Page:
The Guildsman’s Bride

There once was a Guildsman, of the Guild of Writers, who was well known, and very well off. He desired a wife for his son, that would be worthy of their station and wealth. But the his son, who served the Guild of Illusionists, had learned to value intelligence and cleverness, over wealth and power.

So he asked his father, “Please, let me find a wife in my own way.” and after some arguing, his father assented. He went to his Guildmaster, Faresh, and asked him to allow use of a portion of the great Hall of Illusions of Katha Island. Faresh, pleased with the plan this guildsman of his had devised, agreed, and even lent his skills to the work.

Soon, the preparations were made, and the son’s father sent out the announcment:
“She who, through the grace of Yahvo, can find her way through the 25 rooms of this hall, will be the bride of my son”

The lure of the father’s wealth was great, and the son was not an unattractive man…so many great families of the D’ni sent their daughters, but not one could make her way.

The father was dismayed, the son discouraged.

The event had gathered quite a crowd, and from the gathering, came an old woman, and her daughter. The daughter said to her mother “I can find my way”. The mother protested, surely her daughter was of too low a station for this guildsman. The father protested, surely this girl was of to mean an estate for his son. But the son said that any woman of the D’ni could make the attempt.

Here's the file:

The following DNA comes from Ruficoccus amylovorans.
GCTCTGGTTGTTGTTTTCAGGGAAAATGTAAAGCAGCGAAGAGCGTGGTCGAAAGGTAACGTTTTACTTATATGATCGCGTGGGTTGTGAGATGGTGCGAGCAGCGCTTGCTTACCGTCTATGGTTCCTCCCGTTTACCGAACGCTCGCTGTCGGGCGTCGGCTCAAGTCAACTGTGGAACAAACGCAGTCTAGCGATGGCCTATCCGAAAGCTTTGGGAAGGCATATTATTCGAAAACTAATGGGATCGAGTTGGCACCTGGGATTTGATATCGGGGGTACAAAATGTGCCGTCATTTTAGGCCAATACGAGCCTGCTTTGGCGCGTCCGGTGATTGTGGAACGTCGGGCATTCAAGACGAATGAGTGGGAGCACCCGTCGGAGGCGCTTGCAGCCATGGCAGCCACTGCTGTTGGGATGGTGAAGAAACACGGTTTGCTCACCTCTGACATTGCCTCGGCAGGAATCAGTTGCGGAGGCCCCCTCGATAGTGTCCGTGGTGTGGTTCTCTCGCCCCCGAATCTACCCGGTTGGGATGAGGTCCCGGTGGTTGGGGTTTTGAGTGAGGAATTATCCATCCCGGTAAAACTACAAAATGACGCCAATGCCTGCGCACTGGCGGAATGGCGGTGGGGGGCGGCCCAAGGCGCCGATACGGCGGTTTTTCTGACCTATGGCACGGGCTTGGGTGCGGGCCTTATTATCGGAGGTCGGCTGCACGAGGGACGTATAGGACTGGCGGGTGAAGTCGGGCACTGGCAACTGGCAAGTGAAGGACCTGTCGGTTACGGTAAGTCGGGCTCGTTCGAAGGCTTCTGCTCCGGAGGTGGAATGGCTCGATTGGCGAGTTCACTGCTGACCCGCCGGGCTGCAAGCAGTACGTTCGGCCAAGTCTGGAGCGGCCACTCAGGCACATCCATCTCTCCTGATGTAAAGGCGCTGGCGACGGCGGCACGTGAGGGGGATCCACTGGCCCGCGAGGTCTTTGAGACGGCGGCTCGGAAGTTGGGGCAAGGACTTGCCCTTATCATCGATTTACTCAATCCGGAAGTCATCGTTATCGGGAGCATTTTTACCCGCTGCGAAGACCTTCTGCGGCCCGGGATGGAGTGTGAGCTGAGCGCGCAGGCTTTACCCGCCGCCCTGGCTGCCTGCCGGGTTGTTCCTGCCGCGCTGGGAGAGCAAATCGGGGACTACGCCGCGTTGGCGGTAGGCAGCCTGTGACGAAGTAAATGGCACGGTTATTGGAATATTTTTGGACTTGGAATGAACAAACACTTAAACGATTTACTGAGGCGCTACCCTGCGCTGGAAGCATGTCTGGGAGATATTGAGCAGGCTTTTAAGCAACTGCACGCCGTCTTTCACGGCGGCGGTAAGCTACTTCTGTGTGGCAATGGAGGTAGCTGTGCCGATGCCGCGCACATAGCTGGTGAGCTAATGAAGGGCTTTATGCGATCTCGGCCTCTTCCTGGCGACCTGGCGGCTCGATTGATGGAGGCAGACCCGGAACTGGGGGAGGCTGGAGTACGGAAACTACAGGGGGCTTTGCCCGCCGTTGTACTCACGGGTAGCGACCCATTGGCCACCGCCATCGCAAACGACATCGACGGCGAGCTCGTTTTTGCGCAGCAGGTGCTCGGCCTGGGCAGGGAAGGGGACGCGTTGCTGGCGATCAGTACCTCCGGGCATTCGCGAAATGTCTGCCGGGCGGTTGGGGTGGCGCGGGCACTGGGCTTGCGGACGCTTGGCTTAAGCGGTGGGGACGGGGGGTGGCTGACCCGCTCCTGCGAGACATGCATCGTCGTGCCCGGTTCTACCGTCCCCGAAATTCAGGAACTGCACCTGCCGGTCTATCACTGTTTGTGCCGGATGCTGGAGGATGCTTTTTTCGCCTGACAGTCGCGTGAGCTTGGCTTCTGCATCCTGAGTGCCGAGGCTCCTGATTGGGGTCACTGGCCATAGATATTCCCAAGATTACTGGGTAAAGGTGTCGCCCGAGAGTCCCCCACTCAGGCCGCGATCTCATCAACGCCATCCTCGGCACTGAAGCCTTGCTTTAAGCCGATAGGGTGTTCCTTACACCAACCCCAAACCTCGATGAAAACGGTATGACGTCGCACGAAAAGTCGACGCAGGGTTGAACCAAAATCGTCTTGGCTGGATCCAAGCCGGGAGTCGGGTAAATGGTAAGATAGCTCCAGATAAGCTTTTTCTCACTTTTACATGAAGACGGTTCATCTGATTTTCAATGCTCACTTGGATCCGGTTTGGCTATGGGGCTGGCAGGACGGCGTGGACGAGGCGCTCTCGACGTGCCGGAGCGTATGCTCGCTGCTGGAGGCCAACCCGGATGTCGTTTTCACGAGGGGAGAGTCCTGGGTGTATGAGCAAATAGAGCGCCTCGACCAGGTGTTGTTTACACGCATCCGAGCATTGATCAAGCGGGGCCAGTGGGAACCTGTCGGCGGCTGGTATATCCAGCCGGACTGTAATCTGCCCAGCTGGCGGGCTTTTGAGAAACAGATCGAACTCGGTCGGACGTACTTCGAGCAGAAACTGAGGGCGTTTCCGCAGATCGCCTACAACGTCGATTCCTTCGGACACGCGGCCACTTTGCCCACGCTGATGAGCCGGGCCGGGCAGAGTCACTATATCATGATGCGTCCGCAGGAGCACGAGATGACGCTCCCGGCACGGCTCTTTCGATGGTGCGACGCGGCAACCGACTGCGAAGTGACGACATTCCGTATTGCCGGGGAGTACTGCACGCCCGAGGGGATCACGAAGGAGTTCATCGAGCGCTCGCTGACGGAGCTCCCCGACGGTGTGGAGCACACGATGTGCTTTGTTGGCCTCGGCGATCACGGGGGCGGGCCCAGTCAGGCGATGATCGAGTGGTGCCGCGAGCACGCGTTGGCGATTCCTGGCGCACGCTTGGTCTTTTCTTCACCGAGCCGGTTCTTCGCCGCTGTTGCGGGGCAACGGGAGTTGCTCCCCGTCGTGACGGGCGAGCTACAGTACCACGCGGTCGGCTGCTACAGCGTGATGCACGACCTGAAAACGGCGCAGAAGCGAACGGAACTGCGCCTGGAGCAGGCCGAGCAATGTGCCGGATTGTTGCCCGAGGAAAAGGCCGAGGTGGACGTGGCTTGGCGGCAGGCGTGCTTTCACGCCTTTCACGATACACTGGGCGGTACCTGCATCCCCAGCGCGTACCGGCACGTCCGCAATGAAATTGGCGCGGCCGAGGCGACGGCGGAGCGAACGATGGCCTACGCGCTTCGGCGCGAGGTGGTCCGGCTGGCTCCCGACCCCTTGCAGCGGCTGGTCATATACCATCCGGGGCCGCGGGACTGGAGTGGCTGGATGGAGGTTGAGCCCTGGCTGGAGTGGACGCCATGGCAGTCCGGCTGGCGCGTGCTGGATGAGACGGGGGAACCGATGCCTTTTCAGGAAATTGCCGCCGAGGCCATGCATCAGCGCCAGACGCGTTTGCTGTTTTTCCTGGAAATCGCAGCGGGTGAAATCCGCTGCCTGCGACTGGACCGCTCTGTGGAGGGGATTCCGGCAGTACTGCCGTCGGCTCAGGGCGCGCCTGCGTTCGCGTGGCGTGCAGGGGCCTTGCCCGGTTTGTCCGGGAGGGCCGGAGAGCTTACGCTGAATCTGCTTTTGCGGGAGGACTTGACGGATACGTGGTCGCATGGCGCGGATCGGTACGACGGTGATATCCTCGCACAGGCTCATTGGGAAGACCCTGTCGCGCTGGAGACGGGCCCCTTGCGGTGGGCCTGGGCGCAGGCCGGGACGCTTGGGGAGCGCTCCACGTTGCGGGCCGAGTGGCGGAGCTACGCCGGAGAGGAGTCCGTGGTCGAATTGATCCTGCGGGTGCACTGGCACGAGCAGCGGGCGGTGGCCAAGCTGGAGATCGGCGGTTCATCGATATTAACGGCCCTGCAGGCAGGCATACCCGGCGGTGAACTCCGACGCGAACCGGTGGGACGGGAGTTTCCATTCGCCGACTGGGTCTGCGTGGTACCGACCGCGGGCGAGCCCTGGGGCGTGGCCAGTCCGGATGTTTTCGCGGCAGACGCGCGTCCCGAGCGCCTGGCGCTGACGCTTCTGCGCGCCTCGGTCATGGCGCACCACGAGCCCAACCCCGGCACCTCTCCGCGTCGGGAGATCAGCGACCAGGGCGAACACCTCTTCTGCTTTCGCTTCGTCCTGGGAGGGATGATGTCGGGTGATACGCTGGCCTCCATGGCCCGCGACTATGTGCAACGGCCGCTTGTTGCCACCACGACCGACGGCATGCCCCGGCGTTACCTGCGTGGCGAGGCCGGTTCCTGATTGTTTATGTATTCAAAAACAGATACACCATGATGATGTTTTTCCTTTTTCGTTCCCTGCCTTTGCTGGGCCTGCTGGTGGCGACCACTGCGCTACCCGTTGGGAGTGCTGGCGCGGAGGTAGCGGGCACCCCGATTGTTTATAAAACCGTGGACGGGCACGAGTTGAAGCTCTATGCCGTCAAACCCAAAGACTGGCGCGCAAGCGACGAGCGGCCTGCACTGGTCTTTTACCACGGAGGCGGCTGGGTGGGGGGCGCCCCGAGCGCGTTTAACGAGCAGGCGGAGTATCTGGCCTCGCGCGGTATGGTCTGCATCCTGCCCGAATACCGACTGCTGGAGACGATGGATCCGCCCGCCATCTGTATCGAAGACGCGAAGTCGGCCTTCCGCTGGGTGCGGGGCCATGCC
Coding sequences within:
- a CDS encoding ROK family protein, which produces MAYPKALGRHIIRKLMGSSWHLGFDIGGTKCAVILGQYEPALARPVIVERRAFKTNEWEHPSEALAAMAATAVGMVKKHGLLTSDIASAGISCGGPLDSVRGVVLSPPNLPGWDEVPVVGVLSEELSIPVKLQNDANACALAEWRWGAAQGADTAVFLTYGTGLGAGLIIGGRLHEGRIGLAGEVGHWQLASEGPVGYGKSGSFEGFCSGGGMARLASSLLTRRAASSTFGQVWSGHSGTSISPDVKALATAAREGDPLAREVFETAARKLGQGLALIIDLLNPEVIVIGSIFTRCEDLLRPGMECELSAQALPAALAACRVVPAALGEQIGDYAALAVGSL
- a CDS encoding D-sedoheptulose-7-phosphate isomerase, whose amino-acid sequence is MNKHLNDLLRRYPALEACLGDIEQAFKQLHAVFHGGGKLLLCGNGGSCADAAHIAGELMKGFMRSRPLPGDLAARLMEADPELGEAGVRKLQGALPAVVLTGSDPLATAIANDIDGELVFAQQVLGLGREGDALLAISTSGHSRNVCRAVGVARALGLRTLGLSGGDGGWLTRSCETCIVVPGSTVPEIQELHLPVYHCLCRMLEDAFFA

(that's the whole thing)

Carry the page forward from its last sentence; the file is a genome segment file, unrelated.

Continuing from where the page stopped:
So, the girl set her bag down by the doorway to the Hall, and took some things from it, food and water, and she entered the Hall. Slowly she made her way, and in the 5th room, she found a book of verses, of Yahvo blessing the Marriage Union. And in the 10th room, she found the two marriage bracelets. In the 20th, she found the two marriage rings, and in the 25th, marriage robes of great beauty and quality waited.

She exited the hall, these things carried in her arms, to prove she had been through the entire way. Everyone was amazed, and the father asked “How is it you have made it through, when so many women of the D’ni did not?”

The girl smiled, and walked to her bag by the door. From it she drew a spindle of thread, and showed the thread gathered in her hand. “I drew the thread with me as I walked, so that I would know where I had been, and then I gathered it up again behind me, to show me the way out”

The son laughed, and gathered her up in his arms, pleased to have found such a clever woman to be his bride. The five days of the marriage celebrations soon followed, and they lived out their days together in joy.

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